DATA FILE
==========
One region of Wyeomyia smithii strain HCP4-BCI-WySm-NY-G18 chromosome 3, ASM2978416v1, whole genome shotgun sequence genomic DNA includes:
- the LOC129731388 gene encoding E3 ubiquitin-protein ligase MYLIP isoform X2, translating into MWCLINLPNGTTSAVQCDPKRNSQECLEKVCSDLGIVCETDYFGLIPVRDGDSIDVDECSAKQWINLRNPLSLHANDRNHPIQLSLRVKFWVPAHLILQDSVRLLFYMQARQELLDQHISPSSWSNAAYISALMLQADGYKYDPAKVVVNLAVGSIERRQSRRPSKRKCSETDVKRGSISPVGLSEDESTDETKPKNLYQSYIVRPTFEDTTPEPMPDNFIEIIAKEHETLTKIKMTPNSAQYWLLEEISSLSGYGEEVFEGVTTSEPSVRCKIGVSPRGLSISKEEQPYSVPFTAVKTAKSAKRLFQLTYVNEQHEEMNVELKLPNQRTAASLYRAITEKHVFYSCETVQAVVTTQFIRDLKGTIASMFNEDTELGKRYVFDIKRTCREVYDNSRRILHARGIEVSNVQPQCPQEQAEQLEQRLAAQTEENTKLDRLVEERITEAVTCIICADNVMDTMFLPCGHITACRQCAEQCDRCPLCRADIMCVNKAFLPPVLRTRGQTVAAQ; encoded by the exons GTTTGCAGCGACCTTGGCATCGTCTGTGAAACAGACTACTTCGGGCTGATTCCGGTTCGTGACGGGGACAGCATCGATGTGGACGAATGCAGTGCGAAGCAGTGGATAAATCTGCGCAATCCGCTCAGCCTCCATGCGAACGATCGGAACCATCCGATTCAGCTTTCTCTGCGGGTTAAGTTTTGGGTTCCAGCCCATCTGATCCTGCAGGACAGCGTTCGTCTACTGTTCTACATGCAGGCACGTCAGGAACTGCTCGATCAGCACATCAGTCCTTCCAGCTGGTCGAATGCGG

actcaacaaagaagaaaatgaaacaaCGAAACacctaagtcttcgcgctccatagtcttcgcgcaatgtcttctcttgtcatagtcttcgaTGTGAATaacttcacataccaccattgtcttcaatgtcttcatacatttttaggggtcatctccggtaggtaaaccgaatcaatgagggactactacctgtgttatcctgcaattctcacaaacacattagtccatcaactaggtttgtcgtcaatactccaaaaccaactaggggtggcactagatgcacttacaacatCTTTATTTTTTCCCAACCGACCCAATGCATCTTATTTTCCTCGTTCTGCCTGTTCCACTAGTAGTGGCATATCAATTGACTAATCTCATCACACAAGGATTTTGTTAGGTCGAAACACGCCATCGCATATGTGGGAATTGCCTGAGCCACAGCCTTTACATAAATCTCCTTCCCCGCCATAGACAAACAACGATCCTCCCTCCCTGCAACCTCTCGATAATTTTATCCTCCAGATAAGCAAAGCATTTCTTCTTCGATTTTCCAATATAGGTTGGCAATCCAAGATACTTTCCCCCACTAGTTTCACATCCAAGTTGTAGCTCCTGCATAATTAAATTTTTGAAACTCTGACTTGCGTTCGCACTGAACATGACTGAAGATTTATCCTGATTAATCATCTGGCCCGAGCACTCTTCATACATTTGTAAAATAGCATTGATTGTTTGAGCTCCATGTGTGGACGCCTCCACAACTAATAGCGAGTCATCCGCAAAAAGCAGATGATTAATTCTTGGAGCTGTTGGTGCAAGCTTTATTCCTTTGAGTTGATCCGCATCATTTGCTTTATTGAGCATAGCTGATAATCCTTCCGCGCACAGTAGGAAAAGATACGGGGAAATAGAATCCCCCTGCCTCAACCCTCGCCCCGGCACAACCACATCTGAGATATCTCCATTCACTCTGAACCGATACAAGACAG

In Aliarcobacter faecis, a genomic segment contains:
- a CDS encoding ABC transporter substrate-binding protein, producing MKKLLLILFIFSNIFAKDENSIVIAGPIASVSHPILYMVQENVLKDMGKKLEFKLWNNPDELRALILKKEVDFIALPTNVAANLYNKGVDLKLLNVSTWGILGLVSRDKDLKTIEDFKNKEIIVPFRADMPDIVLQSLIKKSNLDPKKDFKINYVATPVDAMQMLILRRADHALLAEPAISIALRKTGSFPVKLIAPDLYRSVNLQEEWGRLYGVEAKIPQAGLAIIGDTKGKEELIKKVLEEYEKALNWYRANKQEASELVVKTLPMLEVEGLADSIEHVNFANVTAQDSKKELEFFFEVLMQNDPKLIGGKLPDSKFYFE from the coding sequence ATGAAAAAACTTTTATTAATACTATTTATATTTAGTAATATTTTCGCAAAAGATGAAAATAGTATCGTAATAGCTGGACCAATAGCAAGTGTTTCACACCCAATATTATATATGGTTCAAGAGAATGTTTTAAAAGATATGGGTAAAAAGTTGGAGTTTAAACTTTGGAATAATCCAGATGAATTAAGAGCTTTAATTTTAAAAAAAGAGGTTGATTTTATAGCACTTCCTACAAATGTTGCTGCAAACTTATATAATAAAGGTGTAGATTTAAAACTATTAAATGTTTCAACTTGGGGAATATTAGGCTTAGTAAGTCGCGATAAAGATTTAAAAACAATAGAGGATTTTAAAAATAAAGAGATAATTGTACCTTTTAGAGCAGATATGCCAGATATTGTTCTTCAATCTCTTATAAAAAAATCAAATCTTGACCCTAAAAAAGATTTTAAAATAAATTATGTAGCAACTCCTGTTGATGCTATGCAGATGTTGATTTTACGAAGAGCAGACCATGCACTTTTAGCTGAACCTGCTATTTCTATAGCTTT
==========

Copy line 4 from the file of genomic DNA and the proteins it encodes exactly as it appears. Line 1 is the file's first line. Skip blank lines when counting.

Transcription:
In Aliarcobacter faecis, a genomic segment contains: